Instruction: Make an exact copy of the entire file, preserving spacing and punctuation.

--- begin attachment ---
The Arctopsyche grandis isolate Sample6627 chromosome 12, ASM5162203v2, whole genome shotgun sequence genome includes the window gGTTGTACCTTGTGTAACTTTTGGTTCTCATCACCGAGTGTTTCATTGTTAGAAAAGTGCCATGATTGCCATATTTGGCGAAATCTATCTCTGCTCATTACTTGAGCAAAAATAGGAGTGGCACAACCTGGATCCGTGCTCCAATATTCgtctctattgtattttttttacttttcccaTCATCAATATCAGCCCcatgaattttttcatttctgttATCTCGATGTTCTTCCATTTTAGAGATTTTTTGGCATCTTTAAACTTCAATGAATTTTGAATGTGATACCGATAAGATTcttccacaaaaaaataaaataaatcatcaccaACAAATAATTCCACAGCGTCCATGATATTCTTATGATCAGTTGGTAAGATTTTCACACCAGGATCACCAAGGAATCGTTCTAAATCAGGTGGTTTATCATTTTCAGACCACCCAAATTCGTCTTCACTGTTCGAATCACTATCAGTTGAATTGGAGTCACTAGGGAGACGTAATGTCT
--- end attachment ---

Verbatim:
The Arctopsyche grandis isolate Sample6627 chromosome 12, ASM5162203v2, whole genome shotgun sequence genome includes the window gGTTGTACCTTGTGTAACTTTTGGTTCTCATCACCGAGTGTTTCATTGTTAGAAAAGTGCCATGATTGCCATATTTGGCGAAATCTATCTCTGCTCATTACTTGAGCAAAAATAGGAGTGGCACAACCTGGATCCGTGCTCCAATATTCgtctctattgtattttttttacttttcccaTCATCAATATCAGCCCcatgaattttttcatttctgttATCTCGATGTTCTTCCATTTTAGAGATTTTTTGGCATCTTTAAACTTCAATGAATTTTGAATGTGATACCGATAAGATTcttccacaaaaaaataaaataaatcatcaccaACAAATAATTCCACAGCGTCCATGATATTCTTATGATCAGTTGGTAAGATTTTCACACCAGGATCACCAAGGAATCGTTCTAAATCAGGTGGTTTATCATTTTCAGACCACCCAAATTCGTCTTCACTGTTCGAATCACTATCAGTTGAATTGGAGTCACTAGGGAGACGTAATGTCT